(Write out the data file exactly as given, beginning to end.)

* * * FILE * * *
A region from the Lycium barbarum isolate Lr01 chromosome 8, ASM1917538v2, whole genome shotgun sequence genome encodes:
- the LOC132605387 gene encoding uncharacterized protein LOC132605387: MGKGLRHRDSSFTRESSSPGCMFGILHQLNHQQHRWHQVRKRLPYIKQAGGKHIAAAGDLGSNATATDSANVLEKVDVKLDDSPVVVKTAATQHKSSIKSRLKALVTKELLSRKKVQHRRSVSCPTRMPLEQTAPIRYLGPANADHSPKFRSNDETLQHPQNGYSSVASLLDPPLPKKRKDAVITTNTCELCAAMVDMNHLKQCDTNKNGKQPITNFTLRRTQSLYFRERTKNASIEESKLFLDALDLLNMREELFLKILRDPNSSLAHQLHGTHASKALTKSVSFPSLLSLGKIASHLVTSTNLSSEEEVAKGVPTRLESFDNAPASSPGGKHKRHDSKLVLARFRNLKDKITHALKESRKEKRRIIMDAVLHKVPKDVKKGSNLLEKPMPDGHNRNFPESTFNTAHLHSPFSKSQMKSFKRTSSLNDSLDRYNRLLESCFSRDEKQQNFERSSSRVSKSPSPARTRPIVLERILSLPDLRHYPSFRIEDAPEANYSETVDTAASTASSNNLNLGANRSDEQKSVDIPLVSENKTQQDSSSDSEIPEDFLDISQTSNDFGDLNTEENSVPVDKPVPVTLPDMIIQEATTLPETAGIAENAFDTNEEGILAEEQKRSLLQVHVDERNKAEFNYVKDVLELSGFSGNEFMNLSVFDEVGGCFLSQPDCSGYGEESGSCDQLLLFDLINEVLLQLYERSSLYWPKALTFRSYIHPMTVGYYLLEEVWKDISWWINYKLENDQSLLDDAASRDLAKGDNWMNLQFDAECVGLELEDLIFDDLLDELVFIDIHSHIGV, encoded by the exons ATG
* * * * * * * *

A region from the Lycium barbarum isolate Lr01 chromosome 8, ASM1917538v2, whole genome shotgun sequence genome encodes:
- the LOC132605387 gene encoding uncharacterized protein LOC132605387: MGKGLRHRDSSFTRESSSPGCMFGILHQLNHQQHRWHQVRKRLPYIKQAGGKHIAAAGDLGSNATATDSANVLEKVDVKLDDSPVVVKTAATQHKSSIKSRLKALVTKELLSRKKVQHRRSVSCPTRMPLEQTAPIRYLGPANADHSPKFRSNDETLQHPQNGYSSVASLLDPPLPKKRKDAVITTNTCELCAAMVDMNHLKQCDTNKNGKQPITNFTLRRTQSLYFRERTKNASIEESKLFLDALDLLNMREELFLKILRDPNSSLAHQLHGTHASKALTKSVSFPSLLSLGKIASHLVTSTNLSSEEEVAKGVPTRLESFDNAPASSPGGKHKRHDSKLVLARFRNLKDKITHALKESRKEKRRIIMDAVLHKVPKDVKKGSNLLEKPMPDGHNRNFPESTFNTAHLHSPFSKSQMKSFKRTSSLNDSLDRYNRLLESCFSRDEKQQNFERSSSRVSKSPSPARTRPIVLERILSLPDLRHYPSFRIEDAPEANYSETVDTAASTASSNNLNLGANRSDEQKSVDIPLVSENKTQQDSSSDSEIPEDFLDISQTSNDFGDLNTEENSVPVDKPVPVTLPDMIIQEATTLPETAGIAENAFDTNEEGILAEEQKRSLLQVHVDERNKAEFNYVKDVLELSGFSGNEFMNLSVFDEVGGCFLSQPDCSGYGEESGSCDQLLLFDLINEVLLQLYERSSLYWPKALTFRSYIHPMTVGYYLLEEVWKDISWWINYKLENDQSLLDDAASRDLAKGDNWMNLQFDAECVGLELEDLIFDDLLDELVFIDIHSHIGV, encoded by the exons ATG